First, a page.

Tuesday, April 30, 2013

Keep Calm and Walk On- Social Justice Event!

On April 28th, 2013 I participated in the 11th Annual Imagine Walk for Autism. The Imagine Walk is a benefit designed to raise money for school systems and communities in Rhode Island to provide resources and programs for people with autism. A family friend of mine, Jess, has been a part of the walk since it started eleven years ago, and asked if I was interested in being a member of the team she created. Our team alone, Keep Calm and Walk On, consisted of twenty people, and we raised enough money for one child with autism to attend a summer camp this year. The walk this year was bigger than ever, and over 7,000 people attended to participate and show their support for people who have autism. 

The first text I want to relate my social justice event to is Alan Johnson's article, "Privilege, Power, and Difference." Johnson discusses the issues of difference we face in society, and how people are affected by these issues. I know Johnson brought up gender, race, sexual orientation, and social class, but I figured I could incorporate autism in their somehow. "We don't need to love one other, or even like one other, to just work together or just share space in the world." This quote by Johnson expresses so many different, powerful, emotions that I can't even put into my own words. So many people in this world are judgmental towards others because of their color, or sexual orientation, but this is the same for people with mental disorders or special disabilities. At the Imagine Walk, everyone their was supporting the cause, and many had some form of Autism, and it was just so awesome to see how proud they were to be part of a function where they can be themselves. One of the best moments was when a senior from North Kingston High School went on stage to sing the National Anthem in front of the crowd. This young man had his school behind him, and they led the walk for raising the largest amount of money as a team. At this event everything seemed perfect, with happy faces everywhere, but unfortunately we all know it isn't like this everyday for people with autism. They still face issues because they have a little mental disorder, and some people will never accept them as normal because of having autism

This walk also made me think about Christopher Kliewer's piece, "Citizenship in School: Reconceptualizing Down Syndrome." Even though down syndrome and autism are completely different, sometimes people misunderstand their meanings. Down syndrome is a genetic disorder created by an extra chromosome which leads to mental retardation, and lifelong developmental problems. Autism is a neurological disorder that affects the normal functioning of the brain impacting the areas of social interaction and communication. Kliewer's chapter discusses how students with down syndrome should be able to attend a normal classroom, and be around all their classmates, not just ones with disabilities. People with autism need to be surrounded by their own peers and feel comfortable around people, so they can improve their low communication skills. Being in an abandoned classroom in the basement of a school is shutting students with disorders out, which is punishment. From being at the Imagine Walk, I thought to myself if I were to have a child with a disability I would do anything for him or her to know they are a normal kid, and that they can do whatever they wish, just the challenges they face could be more difficult.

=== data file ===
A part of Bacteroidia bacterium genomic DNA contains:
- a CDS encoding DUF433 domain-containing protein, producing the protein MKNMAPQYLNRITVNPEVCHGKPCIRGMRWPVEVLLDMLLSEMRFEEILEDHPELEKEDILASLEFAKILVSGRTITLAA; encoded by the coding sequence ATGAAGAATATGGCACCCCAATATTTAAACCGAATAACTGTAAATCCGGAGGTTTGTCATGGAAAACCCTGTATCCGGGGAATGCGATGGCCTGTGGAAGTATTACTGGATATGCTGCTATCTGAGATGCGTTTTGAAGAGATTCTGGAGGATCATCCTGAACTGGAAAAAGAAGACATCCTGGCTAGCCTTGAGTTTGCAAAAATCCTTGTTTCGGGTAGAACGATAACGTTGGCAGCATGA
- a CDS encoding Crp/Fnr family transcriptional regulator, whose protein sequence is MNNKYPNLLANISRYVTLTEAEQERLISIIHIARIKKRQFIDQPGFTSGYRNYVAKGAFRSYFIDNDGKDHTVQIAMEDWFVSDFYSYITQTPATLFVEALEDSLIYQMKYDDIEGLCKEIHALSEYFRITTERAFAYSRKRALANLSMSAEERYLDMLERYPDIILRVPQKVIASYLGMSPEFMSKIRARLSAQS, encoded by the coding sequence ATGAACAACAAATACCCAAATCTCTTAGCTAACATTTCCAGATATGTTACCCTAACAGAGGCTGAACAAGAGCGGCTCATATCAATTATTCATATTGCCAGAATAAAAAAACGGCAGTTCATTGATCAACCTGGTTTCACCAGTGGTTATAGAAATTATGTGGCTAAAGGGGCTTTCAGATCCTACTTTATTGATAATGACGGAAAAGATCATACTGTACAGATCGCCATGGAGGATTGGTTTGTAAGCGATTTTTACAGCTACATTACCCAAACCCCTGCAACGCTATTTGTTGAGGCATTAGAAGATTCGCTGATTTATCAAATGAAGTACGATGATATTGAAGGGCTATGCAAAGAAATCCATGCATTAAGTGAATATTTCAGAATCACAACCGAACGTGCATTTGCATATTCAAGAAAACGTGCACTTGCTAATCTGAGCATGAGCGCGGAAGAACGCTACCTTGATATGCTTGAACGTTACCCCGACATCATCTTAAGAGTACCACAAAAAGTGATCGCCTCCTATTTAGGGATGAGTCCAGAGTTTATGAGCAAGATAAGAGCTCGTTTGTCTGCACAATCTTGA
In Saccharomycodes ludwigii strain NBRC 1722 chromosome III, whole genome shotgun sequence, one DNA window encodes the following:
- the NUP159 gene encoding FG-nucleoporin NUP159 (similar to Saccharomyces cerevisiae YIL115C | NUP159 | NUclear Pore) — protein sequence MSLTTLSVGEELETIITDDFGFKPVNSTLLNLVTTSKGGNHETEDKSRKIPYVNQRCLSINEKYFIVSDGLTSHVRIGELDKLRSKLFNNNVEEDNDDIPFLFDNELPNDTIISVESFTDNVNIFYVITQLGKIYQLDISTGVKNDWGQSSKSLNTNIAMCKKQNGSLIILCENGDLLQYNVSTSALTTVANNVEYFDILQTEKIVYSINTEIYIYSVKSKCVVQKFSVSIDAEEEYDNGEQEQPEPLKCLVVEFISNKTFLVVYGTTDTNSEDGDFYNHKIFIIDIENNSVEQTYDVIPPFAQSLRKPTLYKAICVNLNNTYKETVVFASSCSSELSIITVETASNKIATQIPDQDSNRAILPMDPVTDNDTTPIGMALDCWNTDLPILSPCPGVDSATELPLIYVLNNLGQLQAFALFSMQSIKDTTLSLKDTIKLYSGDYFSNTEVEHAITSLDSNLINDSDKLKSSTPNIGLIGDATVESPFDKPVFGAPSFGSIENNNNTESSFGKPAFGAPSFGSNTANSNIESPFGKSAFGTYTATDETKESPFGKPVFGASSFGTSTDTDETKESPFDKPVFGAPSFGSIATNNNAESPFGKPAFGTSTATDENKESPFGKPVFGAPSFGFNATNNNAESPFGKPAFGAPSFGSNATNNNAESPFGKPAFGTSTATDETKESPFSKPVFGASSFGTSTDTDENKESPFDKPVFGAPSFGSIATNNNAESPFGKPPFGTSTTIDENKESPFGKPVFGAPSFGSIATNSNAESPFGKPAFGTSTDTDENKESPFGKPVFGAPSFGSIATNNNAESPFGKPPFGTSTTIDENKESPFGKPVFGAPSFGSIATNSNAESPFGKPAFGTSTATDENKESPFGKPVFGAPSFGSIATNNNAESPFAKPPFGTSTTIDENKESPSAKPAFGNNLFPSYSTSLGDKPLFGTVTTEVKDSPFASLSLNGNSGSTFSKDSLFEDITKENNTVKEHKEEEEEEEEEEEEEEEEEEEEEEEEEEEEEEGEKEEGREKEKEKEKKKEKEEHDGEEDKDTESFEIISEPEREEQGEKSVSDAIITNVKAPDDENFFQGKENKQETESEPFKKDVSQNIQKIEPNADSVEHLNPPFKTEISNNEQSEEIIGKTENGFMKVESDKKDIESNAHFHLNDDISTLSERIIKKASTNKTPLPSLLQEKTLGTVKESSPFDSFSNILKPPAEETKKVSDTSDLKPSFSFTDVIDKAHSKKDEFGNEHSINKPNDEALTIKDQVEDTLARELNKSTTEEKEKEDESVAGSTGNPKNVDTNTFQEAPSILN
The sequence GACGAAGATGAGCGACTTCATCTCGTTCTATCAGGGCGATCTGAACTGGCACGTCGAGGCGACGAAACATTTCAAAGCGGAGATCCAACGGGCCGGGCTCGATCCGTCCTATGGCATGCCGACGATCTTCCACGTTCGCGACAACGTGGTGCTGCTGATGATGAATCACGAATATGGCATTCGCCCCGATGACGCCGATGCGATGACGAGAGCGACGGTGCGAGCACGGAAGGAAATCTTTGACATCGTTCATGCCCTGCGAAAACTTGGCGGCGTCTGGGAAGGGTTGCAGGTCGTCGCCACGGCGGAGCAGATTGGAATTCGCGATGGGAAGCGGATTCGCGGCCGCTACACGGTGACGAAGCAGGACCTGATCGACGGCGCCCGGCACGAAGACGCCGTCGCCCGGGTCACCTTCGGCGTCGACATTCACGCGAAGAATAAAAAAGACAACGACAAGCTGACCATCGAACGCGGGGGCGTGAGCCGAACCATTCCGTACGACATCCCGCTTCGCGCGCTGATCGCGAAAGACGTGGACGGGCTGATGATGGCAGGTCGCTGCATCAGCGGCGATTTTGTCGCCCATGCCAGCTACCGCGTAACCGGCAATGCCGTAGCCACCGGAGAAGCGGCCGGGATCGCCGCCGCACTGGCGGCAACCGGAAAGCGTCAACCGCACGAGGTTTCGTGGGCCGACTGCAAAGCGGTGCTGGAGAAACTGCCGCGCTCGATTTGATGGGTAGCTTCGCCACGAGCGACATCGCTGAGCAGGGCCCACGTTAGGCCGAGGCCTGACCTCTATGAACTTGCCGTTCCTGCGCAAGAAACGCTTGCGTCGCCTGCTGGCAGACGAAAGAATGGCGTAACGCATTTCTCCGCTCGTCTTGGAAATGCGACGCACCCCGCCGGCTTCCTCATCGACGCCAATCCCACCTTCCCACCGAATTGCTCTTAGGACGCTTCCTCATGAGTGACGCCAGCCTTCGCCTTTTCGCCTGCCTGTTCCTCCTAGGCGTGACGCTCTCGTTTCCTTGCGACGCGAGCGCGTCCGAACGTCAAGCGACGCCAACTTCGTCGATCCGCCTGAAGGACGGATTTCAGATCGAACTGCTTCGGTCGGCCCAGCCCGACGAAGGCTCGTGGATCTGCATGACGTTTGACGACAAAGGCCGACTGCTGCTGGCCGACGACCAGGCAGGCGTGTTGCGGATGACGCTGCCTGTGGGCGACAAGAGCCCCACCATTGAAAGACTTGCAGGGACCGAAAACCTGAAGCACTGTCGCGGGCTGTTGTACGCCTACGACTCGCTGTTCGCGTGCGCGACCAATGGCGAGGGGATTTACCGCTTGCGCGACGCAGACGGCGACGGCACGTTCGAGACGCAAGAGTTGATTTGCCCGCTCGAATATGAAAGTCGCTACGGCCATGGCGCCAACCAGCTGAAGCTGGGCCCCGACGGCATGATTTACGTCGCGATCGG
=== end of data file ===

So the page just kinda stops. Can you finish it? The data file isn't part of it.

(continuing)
For the last connection I decided to talk about Bob Herbert's article, "Separate but Equal," in relations to the Brown v. Board of Education case. As we all know the Brown v. Board of Education reflects on the segregation in schools during the 1950's. This ties into the issues with racism, and how people are treated poorly because they look different, or come from a different class. For students with autism are they separated from regular classes, and if so are they treated the same by both teachers and classmates? In my mind no matter what the circumstances are I do not believe separate will ever be equal, especially when involving education. The autism benefit raises money so students can go to school and teachers have the training they need so everyone can learn sufficiently. Any student should be able to attend a normal classroom no matter what disorder they may have. The teacher is responsible for finding the right strategy to approach the class in a convenient way the everyone can learn from. This way no students are left out because of a learning disorder, and this benefits everyone; parents, students, teachers, committees, etc. 


  1. I really enjoyed reading this blog post Megan. I wish that I had been able to participate in the Imagine Walk this year. I participated a few years ago as a part of a support group for young adults with Asperger's and High-Functioning Autism. I also believe that children with Autism should be allowed to learn in normal classrooms. Interacting with children who don't have Autism can do a world of good for a child with Autism.

  2. First of all, I adore those shirts! I really liked your blog post. Autism research is a cause that I support frequently. The benefits of children being able to go to a summer camp (with inclusion) is so great for them. I did my senior project on autism in high school, and I learned there are more and more children every year being born with some type of ASD. 1 in 110 children, and one in 77 boys, I think were the stats when I did it.